In connected speech, the production of a speech sound is often affected by the articulatory features of its neighboring sounds; this typically results in a different surface (phonetic) realization of the sound from its underlying form. Mismatches between surface sound and underlying sound due to contextual change in production may pose a problem in perception for listeners.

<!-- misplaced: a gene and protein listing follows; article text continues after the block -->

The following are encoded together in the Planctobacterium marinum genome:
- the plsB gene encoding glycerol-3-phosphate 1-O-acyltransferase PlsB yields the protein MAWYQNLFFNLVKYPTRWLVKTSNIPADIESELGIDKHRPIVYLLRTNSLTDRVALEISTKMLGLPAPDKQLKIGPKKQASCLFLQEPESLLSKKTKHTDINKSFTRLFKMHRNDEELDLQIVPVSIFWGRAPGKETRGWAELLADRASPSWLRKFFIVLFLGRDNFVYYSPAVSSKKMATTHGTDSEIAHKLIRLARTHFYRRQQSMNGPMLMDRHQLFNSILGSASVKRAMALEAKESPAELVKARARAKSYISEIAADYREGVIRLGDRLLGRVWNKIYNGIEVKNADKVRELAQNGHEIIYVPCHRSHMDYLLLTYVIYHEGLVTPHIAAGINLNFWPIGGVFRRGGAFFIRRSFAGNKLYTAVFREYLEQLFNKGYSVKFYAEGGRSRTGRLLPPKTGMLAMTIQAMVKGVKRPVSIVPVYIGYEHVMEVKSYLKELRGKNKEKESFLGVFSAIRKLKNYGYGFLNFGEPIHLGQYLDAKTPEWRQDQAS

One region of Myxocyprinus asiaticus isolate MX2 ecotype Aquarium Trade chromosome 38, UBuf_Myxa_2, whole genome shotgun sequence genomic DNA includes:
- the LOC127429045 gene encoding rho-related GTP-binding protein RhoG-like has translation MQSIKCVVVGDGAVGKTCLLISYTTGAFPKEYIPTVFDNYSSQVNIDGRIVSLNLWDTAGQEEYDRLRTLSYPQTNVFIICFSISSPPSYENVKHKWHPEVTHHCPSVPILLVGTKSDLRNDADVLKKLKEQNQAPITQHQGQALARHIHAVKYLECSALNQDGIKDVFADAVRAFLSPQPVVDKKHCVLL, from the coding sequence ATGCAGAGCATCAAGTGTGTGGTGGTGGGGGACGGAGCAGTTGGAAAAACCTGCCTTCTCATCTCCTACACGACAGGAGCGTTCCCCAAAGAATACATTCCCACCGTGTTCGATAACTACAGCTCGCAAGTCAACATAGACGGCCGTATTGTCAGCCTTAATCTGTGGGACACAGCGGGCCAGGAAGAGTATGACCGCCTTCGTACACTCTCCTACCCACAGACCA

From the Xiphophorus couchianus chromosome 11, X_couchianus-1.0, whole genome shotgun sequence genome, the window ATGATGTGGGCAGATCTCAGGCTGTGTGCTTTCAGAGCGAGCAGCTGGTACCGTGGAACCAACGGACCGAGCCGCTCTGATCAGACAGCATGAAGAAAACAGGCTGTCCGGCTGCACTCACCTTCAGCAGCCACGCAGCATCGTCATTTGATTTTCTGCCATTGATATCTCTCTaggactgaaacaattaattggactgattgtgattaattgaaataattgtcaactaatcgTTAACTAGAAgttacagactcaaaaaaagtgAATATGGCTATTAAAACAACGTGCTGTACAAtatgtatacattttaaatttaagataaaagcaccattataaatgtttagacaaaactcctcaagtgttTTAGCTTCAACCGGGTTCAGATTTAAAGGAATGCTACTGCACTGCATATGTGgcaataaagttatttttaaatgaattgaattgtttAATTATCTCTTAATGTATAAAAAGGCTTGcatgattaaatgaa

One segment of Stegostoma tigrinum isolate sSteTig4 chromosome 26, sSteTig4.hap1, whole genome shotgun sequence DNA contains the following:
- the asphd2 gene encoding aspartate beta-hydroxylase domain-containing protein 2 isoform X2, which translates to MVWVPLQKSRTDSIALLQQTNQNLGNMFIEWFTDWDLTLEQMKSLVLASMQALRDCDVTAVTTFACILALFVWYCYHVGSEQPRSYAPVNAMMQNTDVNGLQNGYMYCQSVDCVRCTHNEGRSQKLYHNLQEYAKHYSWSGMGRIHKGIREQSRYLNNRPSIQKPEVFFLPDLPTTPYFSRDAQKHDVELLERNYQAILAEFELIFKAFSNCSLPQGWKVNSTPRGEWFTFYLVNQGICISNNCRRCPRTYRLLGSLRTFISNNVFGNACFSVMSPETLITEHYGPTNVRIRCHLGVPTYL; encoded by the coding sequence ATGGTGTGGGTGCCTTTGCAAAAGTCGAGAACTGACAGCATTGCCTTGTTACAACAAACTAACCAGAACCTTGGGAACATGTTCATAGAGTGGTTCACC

This dissertation investigates the language specificity and generality of the knowledge that allows listeners to perform surface-to-underlying sound mapping, with respect to the following aspects: 1) whether the mapping depends exclusively on language-specific knowledge, or is also facilitated by language-general articulatory knowledge; 2) whether the difficulty of mapping varies between assimilatory and dissimilatory processes, especially for naïve non-native listeners; 3) whether the difficulty of mapping is further influenced by the categoricalness/gradience of assimilatory and dissimilatory processes, for naïve non-native listeners. The above mapping issues were examined for a set of tone and tone sandhi phenomena, through a series of experiments. The results provide evidence for language specificity (in the sense of listeners’ use of native phonology in both assimilatory and dissimilatory processes) as well as for language generality (in the sense of listeners’ reliance on general knowledge of articulatory gestures in assimilatory processes) regarding surface-to-underlying sound mapping. In addition, the results suggest that language-general segmentation plays a role in the mapping for categorical dissimilatory processes (in juxtaposition to categorical assimilatory processes).